Columnist Japke Janneke (31 years old) loves jogging and cycling and is the mother of son Lynn (7 months). She lives in Harlem with her boyfriend Kai. Before family Japke Janneke writes an honest column every two weeks about everything she encounters in motherhood.
“There we go! My first column for family. If you missed my introduction, I suggest you read this interview. Other than that, just briefly: I’m Jabek, I’m 31 and the mother of a seven-month-old son, Lynn. I live in downtown Harlem with my friend Kai.
light and dark
When I was asked to be a columnist, I didn’t have to think twice about it. After all, there’s a lot to say about new motherhood. In addition to my sports and personal life, I now also share a few things about being a mother on my Instagram account. The big question is always: What am I showing? With over a hundred thousand followers, that’s a basic question anyway, because tall trees pick up a lot of the wind.
However, I think it’s an important question for any parent. Because what do you share as a parent and what do you not? Can you show the beautiful picture? Or are you basically telling us how heavy they are? Let’s face it: fatherhood is like life. It has peaks and valleys, there is light and darkness and it is beautiful and loving and sometimes very sad, insecure and full of fear. Sometimes it seems light, but sometimes it is very heavy.
What do we say to each other? What do we show each other?
When I was pregnant, my friends who had kids would often tell me: “Enjoy it for a while!” or “Now it is still possible!” I always thought this was a crazy statement. Like you can’t have fun with the kids? As if things are no longer possible with such small things? Of course I realized that a lot would change, but didn’t we consciously choose a child? Actually we couldn’t wait!
Now that I’m older, I understand the phrase. Because it’s true: spontaneous dinners together, the weekend or going to the movies (mostly) aren’t possible. However, I will not pass it on in this way to pregnant women and expectant parents. Make sure to only enjoy the time you (still) have with the two of you, but there are also endless opportunities to enjoy this with a child. All you have to do is make a change in the way you think and look at all that is still possible.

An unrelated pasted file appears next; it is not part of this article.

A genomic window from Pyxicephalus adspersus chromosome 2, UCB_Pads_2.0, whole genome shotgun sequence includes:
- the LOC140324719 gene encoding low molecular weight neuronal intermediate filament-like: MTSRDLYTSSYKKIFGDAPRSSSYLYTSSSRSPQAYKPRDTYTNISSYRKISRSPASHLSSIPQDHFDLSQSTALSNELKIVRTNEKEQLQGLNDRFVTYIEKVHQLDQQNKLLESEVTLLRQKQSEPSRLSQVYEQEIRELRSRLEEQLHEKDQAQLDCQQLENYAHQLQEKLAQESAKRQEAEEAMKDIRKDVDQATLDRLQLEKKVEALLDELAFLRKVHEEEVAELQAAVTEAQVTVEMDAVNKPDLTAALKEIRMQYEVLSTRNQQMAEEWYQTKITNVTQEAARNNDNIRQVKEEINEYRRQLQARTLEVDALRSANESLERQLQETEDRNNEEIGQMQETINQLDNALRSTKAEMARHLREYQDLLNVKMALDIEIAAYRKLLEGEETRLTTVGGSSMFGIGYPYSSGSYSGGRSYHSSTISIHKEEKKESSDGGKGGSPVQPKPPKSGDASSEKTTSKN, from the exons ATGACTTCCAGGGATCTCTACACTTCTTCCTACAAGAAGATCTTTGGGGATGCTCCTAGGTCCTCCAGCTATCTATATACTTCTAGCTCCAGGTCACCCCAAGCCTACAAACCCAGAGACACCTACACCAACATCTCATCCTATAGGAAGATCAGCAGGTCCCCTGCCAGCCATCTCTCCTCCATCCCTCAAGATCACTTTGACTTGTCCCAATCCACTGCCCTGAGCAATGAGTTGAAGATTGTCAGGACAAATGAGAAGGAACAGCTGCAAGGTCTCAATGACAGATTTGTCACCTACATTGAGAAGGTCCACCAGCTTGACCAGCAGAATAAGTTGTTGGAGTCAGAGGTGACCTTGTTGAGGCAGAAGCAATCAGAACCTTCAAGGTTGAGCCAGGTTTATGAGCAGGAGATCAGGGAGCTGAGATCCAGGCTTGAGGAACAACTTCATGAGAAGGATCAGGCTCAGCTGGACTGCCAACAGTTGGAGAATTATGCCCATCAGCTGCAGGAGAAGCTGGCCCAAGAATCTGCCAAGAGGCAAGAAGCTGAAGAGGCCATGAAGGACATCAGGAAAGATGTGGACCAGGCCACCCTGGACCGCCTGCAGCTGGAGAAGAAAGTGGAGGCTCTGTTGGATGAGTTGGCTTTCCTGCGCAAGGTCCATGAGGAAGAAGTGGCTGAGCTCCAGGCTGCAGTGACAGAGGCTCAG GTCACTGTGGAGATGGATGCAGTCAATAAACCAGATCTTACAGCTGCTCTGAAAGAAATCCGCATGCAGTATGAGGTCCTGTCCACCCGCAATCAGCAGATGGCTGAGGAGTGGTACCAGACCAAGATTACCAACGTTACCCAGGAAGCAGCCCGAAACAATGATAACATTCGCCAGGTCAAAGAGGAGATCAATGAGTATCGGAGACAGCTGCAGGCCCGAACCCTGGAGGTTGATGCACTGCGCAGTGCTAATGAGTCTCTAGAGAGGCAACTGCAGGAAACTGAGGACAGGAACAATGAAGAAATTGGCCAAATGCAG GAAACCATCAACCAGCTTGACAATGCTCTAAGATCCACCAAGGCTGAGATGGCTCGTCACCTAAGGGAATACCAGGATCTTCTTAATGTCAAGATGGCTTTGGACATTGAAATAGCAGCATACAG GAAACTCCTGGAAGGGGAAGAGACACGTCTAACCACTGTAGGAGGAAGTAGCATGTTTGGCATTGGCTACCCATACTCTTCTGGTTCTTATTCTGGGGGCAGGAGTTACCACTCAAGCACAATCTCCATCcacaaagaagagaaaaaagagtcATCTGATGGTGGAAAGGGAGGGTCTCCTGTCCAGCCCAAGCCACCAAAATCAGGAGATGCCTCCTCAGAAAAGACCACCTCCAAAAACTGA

During pregnancy, I also noticed what was in common and what was not. Partly because of the stories being told, it made for a very romantic picture of pregnancy. Walking around proudly with a growing belly, that’s a known pregnancy glowEat it all without feeling guilty, shop without shame and imagine the little one with your loved one. and yes; Some days it felt like a big pink cloud. But there were also a lot of days where I was in tears, didn’t feel safe about my body changing and doubted if I’d be a good mom. I have generally found pregnancy to be particularly mentally difficult because of this.
I have publicly shared my insecurities about my growing body online. There were many reactions. Many women realized this and felt more ugly and fat than a sexy pregnant woman. They were so glad I talked about this and I no longer feel alone with this feeling. On the other hand, I’ve been told many times: “Be glad you’re pregnant and have fun!” I’ve talked a lot about this with my environment. I was so grateful for that baby in my tummy and I definitely enjoyed it. After all, this is not self-evident. However, feelings can coexist. Even if you are pregnant, you may experience feelings of insecurity and fear. It is part of life. Light and dark, right?
Like this pregnancy, parenting varies from person to person. We have (so far) a very happy guy, who sleeps well and is easy to get along with. However, parenting is not always easy for me. As I mentioned in the interview on family Already involved, the maternity period began with postpartum psychosis. I am still processing this, both mentally and physically.
If you take a look at my Instagram account, everything looks rosy (though). Beautiful and happy pictures. Lots of pictures and Stories From our happy lane. Fortunately, it often feels that way. At the same time, by sharing my postpartum psychotic for example, I try to be very realistic and open. Sometimes it’s hard to find a balance. Then she returns to this question: What do we show each other? What do we say to each other? Not only online, but also as friends, family, neighbors or in the schoolyard. Can you tell me how much fun this Christmas was last weekend? Or are you also talking about your child’s tantrum, or a troubled infant, or your broken nights?
It’s so beautiful that we show each other different sides of pregnancy and parenthood. Not only beautiful things, but also less beautiful things. Just as it is. Just like life: light and darkness.
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